The Jewish Month of Cheshvan: Welcoming the Darkness


Horsetail’s magical properties: boundaries, staying firm to commitments. What a great herb to use to support new year’s resolutions. To affirm the habits we vowed to fulfill in the new year. Image source: Arrow Ami

The Hebrew month of Cheshvan is upon us as the moon’s darkness comes into the light. After a month of holidays and celebration, Cheshvan is often called the “bitter month.” It’s also the Libra time of the year (‘Moznayim’ in Hebrew), when we have the opportunity to balance ourselves and habits before the coming winter months.

Maintaining boundaries, staying firm in our commitments, and the endurance to do so are some of our biggest work living in a capitalist patriarchy. In Cheshvan, we make a descent into the darkness at the center of our beings. We are offered the structure of the darkening days to go inside and experience our depths. Our depth is our line of ancestors, the myriad ancestors we come from.

Horsetail, the plant in the picture above, is one of our ancestors. It’s a plant that’s been around since the dinosaurs, when it grew to the size of large trees. It’s associated with Saturn, the planet of endurance, self-control, protection and overcoming challenges. Back when blacksmiths worked closely with alchemists, horsetail was used to give magical strength to swords and armour. So, use it this month to strengthen your own boundaries and cut through bullshit to get to the heart of the matter. It makes a delicious tea; make sure the plant is from a clean area, since it absorbs pollutants easily.  Though tasty, it can have the flavor of bitterness, but also gives us a sense of balance. I believe our ancestors want this for us and they are living in us as we grow on our path.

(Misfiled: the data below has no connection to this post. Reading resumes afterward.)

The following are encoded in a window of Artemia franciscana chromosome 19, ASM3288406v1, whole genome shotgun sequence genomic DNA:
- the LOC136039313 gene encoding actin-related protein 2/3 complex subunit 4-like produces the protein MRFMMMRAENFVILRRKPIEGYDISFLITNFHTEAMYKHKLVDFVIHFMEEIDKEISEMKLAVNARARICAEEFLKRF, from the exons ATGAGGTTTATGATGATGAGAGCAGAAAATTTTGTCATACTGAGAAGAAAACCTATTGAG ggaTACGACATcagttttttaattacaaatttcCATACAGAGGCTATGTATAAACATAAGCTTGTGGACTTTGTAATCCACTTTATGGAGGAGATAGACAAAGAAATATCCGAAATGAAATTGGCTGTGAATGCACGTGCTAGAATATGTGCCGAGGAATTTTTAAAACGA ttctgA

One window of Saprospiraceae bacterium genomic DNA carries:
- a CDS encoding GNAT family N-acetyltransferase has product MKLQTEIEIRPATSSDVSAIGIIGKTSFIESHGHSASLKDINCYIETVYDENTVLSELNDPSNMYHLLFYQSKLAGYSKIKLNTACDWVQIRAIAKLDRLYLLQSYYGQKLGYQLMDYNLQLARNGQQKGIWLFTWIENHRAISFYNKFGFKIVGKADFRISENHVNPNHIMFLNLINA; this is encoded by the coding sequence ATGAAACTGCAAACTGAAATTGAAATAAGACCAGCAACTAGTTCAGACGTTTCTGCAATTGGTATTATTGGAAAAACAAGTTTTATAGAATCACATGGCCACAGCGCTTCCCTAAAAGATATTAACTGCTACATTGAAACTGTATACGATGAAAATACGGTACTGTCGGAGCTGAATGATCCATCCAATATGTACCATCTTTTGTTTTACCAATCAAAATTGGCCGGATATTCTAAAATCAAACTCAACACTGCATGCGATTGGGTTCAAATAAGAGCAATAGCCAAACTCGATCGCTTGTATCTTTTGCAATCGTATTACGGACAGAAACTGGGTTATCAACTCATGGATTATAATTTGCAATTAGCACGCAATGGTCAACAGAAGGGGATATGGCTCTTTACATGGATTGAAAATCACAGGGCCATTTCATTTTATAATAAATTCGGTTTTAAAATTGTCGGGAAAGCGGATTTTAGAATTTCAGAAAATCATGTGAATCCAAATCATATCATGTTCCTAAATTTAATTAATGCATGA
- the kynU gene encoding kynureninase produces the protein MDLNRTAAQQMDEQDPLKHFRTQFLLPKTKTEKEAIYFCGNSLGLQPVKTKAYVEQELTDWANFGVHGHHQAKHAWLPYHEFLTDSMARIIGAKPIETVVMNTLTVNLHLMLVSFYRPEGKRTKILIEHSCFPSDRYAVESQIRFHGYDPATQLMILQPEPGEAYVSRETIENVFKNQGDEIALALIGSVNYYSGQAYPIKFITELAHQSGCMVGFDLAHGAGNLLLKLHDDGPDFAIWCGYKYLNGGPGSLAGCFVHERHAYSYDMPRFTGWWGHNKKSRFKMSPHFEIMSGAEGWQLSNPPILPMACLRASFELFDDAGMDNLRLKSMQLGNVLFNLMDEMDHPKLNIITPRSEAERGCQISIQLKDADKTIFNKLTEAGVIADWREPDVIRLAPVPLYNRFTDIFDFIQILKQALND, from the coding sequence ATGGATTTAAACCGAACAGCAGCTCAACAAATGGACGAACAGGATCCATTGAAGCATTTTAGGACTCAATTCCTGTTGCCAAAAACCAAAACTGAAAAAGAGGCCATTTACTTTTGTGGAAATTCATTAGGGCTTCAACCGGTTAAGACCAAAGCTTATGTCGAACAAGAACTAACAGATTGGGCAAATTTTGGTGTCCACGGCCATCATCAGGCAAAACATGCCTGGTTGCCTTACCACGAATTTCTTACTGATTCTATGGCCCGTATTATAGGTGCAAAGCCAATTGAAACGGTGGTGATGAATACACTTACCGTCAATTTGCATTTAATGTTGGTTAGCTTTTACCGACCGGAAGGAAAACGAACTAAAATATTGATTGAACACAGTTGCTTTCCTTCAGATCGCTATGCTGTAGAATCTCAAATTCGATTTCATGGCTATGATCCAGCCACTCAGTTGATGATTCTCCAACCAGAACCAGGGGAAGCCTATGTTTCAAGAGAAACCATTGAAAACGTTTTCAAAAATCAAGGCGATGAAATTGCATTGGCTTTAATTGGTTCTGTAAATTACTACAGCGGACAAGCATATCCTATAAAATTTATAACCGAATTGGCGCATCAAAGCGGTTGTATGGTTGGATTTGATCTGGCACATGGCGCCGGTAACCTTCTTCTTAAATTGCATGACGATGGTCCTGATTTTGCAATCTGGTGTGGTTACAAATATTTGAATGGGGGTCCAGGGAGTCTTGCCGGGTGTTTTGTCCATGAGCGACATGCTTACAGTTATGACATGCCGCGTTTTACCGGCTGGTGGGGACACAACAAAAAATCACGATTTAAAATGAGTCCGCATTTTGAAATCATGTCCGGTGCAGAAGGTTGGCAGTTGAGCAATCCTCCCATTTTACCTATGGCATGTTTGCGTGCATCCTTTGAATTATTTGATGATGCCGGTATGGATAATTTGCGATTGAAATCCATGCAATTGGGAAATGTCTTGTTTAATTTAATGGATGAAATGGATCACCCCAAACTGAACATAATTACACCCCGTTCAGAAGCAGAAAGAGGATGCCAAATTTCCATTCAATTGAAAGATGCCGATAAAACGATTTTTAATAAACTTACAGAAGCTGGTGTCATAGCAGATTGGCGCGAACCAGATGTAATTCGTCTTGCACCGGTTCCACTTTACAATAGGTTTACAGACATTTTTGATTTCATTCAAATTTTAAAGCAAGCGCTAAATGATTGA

My blessing for you: In the darkening days may the beauty of fall lay on your skin and be a protective encasing for the glorious fight you do every day to be more and more of yourself.  


A friend recommended this video of Thich Nhat Hanh exploring the idea that even our thoughts are our ancestors and we have the ancestors of plants in us. Take a look...

Thanks to for the information about horsetail.

Card for the Month: Extinction

(Yiddish: OYS-shtarb)

The last couple weeks, as the moon has waned, I’ve had the urge to get rid of stuff. My grandmother’s pink chair, many of my most treasured items of clothing. I haven’t gotten rid of the chair yet (don’t worry mom, I’ll consult you first), but I am having a strong urge to let go. But I haven’t, yet.

This time of year the natural world is going through her biggest time of letting go. The leaves falling to the ground, dead, are in complete symbiosis with the cycle of life. Their death is necessary for the trees to grow again. We as humans watch the leaves fall in tons; we essentially watch the earth fall from the sky. In witnessing the heavens fall, the dying leaves become our archetype for the connection between heaven and earth. The leaves aren’t afraid to die because they know their death is a part of their life. What would it be like to have a faith like that? To believe that in the letting go of an object, a habit, an emotion, a person, there is power that gives us life.